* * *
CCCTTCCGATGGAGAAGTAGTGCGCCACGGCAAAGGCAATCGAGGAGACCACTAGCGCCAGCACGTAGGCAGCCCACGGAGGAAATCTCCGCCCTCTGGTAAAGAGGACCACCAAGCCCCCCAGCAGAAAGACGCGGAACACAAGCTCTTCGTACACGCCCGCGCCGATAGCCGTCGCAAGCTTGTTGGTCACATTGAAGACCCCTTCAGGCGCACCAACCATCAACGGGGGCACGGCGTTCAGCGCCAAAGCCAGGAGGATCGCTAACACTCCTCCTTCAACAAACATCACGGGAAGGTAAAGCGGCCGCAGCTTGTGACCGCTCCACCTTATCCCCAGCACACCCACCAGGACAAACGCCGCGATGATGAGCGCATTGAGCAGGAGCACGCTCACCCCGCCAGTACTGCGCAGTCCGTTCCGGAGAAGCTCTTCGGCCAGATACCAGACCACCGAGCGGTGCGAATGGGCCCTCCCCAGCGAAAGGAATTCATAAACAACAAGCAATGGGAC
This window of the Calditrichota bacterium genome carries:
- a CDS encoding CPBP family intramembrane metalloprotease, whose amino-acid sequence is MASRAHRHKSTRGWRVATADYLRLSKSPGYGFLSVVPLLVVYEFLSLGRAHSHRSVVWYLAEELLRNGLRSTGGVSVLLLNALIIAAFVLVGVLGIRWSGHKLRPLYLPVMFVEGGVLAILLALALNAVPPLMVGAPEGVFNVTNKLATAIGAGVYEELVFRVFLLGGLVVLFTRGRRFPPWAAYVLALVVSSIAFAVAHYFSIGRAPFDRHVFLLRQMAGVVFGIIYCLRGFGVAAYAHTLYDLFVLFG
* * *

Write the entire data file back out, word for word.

CCCTTCCGATGGAGAAGTAGTGCGCCACGGCAAAGGCAATCGAGGAGACCACTAGCGCCAGCACGTAGGCAGCCCACGGAGGAAATCTCCGCCCTCTGGTAAAGAGGACCACCAAGCCCCCCAGCAGAAAGACGCGGAACACAAGCTCTTCGTACACGCCCGCGCCGATAGCCGTCGCAAGCTTGTTGGTCACATTGAAGACCCCTTCAGGCGCACCAACCATCAACGGGGGCACGGCGTTCAGCGCCAAAGCCAGGAGGATCGCTAACACTCCTCCTTCAACAAACATCACGGGAAGGTAAAGCGGCCGCAGCTTGTGACCGCTCCACCTTATCCCCAGCACACCCACCAGGACAAACGCCGCGATGATGAGCGCATTGAGCAGGAGCACGCTCACCCCGCCAGTACTGCGCAGTCCGTTCCGGAGAAGCTCTTCGGCCAGATACCAGACCACCGAGCGGTGCGAATGGGCCCTCCCCAGCGAAAGGAATTCATAAACAACAAGCAATGGGAC
This window of the Calditrichota bacterium genome carries:
- a CDS encoding CPBP family intramembrane metalloprotease, whose amino-acid sequence is MASRAHRHKSTRGWRVATADYLRLSKSPGYGFLSVVPLLVVYEFLSLGRAHSHRSVVWYLAEELLRNGLRSTGGVSVLLLNALIIAAFVLVGVLGIRWSGHKLRPLYLPVMFVEGGVLAILLALALNAVPPLMVGAPEGVFNVTNKLATAIGAGVYEELVFRVFLLGGLVVLFTRGRRFPPWAAYVLALVVSSIAFAVAHYFSIGRAPFDRHVFLLRQMAGVVFGIIYCLRGFGVAAYAHTLYDLFVLFG